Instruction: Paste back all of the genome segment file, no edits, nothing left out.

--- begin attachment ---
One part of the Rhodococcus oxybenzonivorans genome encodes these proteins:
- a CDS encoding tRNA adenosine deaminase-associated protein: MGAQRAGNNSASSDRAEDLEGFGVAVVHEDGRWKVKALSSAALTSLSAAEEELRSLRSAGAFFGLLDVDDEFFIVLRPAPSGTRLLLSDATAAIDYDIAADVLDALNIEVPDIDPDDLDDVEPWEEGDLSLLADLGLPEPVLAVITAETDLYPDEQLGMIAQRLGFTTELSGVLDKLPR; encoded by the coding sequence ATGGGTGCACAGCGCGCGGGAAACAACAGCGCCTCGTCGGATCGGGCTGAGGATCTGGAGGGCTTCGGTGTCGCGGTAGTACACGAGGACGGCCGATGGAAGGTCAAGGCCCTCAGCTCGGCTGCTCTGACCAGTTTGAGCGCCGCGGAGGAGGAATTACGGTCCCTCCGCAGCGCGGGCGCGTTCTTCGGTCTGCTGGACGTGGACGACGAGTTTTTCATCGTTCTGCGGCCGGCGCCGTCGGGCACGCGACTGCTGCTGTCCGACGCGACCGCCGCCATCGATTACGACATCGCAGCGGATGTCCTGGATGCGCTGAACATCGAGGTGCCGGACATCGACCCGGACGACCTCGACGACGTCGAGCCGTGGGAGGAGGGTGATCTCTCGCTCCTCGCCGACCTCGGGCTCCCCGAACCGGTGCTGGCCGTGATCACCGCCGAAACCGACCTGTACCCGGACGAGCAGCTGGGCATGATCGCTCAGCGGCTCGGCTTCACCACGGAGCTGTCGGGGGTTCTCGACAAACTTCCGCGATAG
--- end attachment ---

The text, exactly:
One part of the Rhodococcus oxybenzonivorans genome encodes these proteins:
- a CDS encoding tRNA adenosine deaminase-associated protein: MGAQRAGNNSASSDRAEDLEGFGVAVVHEDGRWKVKALSSAALTSLSAAEEELRSLRSAGAFFGLLDVDDEFFIVLRPAPSGTRLLLSDATAAIDYDIAADVLDALNIEVPDIDPDDLDDVEPWEEGDLSLLADLGLPEPVLAVITAETDLYPDEQLGMIAQRLGFTTELSGVLDKLPR; encoded by the coding sequence ATGGGTGCACAGCGCGCGGGAAACAACAGCGCCTCGTCGGATCGGGCTGAGGATCTGGAGGGCTTCGGTGTCGCGGTAGTACACGAGGACGGCCGATGGAAGGTCAAGGCCCTCAGCTCGGCTGCTCTGACCAGTTTGAGCGCCGCGGAGGAGGAATTACGGTCCCTCCGCAGCGCGGGCGCGTTCTTCGGTCTGCTGGACGTGGACGACGAGTTTTTCATCGTTCTGCGGCCGGCGCCGTCGGGCACGCGACTGCTGCTGTCCGACGCGACCGCCGCCATCGATTACGACATCGCAGCGGATGTCCTGGATGCGCTGAACATCGAGGTGCCGGACATCGACCCGGACGACCTCGACGACGTCGAGCCGTGGGAGGAGGGTGATCTCTCGCTCCTCGCCGACCTCGGGCTCCCCGAACCGGTGCTGGCCGTGATCACCGCCGAAACCGACCTGTACCCGGACGAGCAGCTGGGCATGATCGCTCAGCGGCTCGGCTTCACCACGGAGCTGTCGGGGGTTCTCGACAAACTTCCGCGATAG